Hawke's Bay councils have come under fire for spending tens of thousands of dollars of ratepayer money to push their respective views on amalgamation.

After initially setting aside $35,000 to promote its pro-amalgamation stance, it has emerged that Hastings District Council has spent more than $49,000 after agreeing at a secret meeting in December to increase its budget. And Napier City Council ratepayers will pick up most of the $22,500 cost of a regionwide pamphlet drop to distribute an anti-amalgamation booklet.

Wairoa district and Central Hawke's Bay district ratepayers will also chip in a few thousand dollars respectively to the anti-amalgamation booklet campaign.

The spending on brochures, advertising and public relations support - which does not factor in council staff time - has outraged watchdog group the Taxpayers' Union. "It's nothing short of arrogance for councils to use the public's money to lobby on what is a democratic decision," the organisation's executive director, Jordan Williams, said.


"No matter what side of the amalgamation debate you are on, it's shameful that politicians are picking other people's pockets to fund their politics."

Mr Williams said questions needed to be asked of the Hastings District Council about its decision to increase its budget behind closed doors. "We've had councillors contact us concerned about the secrecy of this funding," he said.

In the middle of last year Hastings councillors voted to include the $35,000 amalgamation campaign marketing spend in the council's annual plan.

Hastings Mayor Lawrence Yule yesterday said councillors agreed to increase the budget to $50,000 at a closed-door workshop in December.

Hawke's Bay residents are likely to vote in a binding poll on the amalgamation issue about August. Mr Yule said it was unlikely council would commit more money to the issue ahead of the poll.

"We put our message out to our ratepayers as to why we thought what we were doing was the right thing and to support our argument. We're certainly not interested in tit-for-tat spending of ratepayers' money."

Napier Mayor Bill Dalton said he was "uncomfortable" spending money on an amalgamation campaign, but Napier, Wairoa and CHB were left with "nowhere to go but to put the other side of the argument" after Hastings' decision to spend money on a campaign. Mr Dalton said while councillors had voted in favour of spending about $15,000 on the pamphlet drop, he could not recall whether the decision was made at a public meeting or behind closed doors.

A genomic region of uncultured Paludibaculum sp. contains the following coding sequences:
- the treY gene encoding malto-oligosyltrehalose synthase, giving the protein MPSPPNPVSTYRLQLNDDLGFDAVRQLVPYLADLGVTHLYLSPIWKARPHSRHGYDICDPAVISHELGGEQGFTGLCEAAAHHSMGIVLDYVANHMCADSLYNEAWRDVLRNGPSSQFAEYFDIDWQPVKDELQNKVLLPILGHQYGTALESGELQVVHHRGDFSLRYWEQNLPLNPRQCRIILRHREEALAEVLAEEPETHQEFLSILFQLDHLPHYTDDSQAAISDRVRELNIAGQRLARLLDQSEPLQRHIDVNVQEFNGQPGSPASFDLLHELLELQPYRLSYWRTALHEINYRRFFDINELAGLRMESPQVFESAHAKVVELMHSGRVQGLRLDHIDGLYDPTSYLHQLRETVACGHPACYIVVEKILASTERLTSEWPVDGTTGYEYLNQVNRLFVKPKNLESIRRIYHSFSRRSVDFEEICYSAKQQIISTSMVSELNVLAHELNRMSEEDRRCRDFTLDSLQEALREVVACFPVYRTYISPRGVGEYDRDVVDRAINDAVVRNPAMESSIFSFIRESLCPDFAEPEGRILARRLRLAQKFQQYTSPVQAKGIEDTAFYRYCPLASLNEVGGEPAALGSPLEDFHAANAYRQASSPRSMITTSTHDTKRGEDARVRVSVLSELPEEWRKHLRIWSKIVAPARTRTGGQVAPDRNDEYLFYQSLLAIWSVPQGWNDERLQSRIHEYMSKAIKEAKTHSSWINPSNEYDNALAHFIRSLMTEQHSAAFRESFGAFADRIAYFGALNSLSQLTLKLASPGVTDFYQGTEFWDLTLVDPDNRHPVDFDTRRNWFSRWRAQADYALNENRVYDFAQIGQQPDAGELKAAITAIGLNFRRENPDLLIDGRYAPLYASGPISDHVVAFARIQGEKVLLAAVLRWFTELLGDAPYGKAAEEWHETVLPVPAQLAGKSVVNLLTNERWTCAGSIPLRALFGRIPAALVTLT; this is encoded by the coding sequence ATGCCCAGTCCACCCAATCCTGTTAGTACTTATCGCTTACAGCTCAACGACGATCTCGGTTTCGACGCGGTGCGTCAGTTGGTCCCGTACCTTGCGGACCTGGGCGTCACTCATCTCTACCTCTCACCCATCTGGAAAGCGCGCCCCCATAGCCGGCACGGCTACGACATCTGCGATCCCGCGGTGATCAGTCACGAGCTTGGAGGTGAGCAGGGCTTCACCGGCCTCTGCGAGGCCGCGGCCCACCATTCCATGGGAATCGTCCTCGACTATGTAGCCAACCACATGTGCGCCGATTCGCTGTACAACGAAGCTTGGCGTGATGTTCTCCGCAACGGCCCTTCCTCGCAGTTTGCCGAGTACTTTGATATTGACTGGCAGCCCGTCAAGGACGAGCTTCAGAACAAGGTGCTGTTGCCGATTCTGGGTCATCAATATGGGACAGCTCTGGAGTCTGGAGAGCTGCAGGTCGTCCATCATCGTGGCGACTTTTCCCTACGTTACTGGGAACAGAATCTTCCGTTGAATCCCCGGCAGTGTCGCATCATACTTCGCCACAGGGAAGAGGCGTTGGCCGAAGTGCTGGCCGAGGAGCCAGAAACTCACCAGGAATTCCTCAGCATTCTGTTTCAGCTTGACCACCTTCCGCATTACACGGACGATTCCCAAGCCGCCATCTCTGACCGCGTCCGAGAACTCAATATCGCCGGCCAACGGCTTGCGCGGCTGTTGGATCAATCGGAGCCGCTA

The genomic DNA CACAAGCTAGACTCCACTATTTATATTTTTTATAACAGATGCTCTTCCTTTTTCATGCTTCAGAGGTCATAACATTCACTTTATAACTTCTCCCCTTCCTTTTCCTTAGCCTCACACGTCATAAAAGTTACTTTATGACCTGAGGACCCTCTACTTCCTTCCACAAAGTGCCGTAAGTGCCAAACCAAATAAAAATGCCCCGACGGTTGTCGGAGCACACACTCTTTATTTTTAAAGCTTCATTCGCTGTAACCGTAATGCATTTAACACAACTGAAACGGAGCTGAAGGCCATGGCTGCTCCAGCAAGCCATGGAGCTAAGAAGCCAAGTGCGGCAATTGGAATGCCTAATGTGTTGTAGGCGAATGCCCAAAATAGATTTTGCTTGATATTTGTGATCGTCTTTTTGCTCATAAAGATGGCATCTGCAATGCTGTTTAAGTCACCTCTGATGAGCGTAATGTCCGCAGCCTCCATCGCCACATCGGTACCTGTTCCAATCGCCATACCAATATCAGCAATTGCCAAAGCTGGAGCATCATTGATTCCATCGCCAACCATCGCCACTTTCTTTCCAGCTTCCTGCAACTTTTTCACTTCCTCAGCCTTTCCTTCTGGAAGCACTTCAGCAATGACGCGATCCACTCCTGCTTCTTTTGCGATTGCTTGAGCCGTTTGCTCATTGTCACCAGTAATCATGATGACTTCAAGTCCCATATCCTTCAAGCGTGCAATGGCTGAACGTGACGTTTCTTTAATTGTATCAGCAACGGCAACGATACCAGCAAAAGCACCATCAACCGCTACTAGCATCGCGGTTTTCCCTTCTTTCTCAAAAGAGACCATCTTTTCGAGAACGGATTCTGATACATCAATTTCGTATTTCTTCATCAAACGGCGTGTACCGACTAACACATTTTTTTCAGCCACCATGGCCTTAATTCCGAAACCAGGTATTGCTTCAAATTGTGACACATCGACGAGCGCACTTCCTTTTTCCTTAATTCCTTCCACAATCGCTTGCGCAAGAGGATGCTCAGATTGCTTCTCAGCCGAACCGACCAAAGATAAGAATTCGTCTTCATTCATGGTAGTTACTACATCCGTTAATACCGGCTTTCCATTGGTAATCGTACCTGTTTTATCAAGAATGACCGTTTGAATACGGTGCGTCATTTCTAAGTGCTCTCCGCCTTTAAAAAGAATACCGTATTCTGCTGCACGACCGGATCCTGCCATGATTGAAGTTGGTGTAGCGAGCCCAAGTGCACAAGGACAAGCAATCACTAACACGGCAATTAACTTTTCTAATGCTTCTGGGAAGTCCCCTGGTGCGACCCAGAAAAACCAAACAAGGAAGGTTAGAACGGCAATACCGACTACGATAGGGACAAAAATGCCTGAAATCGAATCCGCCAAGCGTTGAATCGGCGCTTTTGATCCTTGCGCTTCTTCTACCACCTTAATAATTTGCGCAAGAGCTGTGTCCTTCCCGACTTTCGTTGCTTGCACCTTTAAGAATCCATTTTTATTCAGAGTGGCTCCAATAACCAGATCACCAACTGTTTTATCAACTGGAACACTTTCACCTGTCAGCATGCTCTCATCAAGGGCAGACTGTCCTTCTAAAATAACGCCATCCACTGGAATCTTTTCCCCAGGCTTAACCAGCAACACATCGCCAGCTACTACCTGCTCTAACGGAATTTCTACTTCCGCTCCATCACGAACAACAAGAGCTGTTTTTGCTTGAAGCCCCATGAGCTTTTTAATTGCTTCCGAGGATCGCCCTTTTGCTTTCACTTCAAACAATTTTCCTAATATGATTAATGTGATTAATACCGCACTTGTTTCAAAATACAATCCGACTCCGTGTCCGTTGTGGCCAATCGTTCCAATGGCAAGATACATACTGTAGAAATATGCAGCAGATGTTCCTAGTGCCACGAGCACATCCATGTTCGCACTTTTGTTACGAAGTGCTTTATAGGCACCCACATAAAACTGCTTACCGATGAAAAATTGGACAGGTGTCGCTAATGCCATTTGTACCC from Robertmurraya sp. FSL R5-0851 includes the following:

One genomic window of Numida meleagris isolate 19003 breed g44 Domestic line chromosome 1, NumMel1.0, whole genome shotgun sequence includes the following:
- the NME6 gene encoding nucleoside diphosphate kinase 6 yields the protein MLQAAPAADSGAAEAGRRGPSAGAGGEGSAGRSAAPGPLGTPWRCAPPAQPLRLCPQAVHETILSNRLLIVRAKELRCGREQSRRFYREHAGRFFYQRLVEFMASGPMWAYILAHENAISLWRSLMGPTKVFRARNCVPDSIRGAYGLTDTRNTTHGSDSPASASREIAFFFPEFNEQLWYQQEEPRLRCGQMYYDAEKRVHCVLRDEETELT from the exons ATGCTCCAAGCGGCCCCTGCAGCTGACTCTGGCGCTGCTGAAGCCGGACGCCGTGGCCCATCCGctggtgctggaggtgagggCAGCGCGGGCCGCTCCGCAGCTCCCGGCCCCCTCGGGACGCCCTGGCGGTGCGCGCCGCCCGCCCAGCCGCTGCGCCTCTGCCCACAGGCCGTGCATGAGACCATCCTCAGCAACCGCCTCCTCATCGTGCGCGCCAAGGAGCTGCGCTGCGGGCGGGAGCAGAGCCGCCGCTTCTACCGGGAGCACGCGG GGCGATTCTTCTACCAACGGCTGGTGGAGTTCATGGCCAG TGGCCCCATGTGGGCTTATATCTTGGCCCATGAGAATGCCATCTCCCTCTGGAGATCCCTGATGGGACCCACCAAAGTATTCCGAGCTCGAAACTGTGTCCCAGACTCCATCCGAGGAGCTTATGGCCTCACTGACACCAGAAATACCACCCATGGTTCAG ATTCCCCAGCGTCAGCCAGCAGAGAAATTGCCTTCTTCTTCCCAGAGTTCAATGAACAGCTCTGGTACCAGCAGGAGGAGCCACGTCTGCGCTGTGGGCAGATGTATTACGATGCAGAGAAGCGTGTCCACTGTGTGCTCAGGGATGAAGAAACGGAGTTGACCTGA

Central Hawke's Bay Mayor Peter Butler said his council had contributed $3800 to the pamphlet drop campaign and made the decision at a public-excluded meeting because it did not want details of the campaign to emerge before it was launched.


Wairoa Mayor Craig Little said his council also contributed an amount in the low thousands of dollars as the costs were shared among the three councils on a population basis.

"We just can't compete against the big boys," Mr Little said.

Like Mr Yule, the three anti-amalgamation mayors said it was unlikely their councils would spend anything further on the campaign to convince the public to oppose amalgamation.

Legally local authorities cannot campaign on the amalgamation issue once the Local Government Commission has released a "final proposal" in their region.

In the case of Hawke's Bay, a final proposal could be released by next month.

Meanwhile, opponents have been quick to parody a privately funded pro-amalgamation billboard campaign involving hoardings supporting the council merger proposal spring up around the region during the past week.

A Better Hawke's Bay, the group that sparked the Local Government Commission's amalgamation proposal and is running the "Amalgamate Hawke's Bay" marketing campaign, said its signage with pro-amalgamation messaging was being put up "from Waipukurau to Wairoa".

The billboard blitz comes in the same week that three councils opposed to amalgamation - Napier City, Wairoa District and Central Hawke's Bay District - completed a letterbox drop of an anti-amalgamation booklet to homes across the region.

The battle to win the favour of the districts' voters - who will have their say in a binding poll later this year - has also gone online, with a doctored photo of a Waipukurau ABHB billboard doing the rounds.

The photo adds a Tui "Yeah Right" treatment to the lobby group's "Amalgamate!" message.

"It looks good, we're sending it all around Hawke's Bay," Mr Butler said yesterday.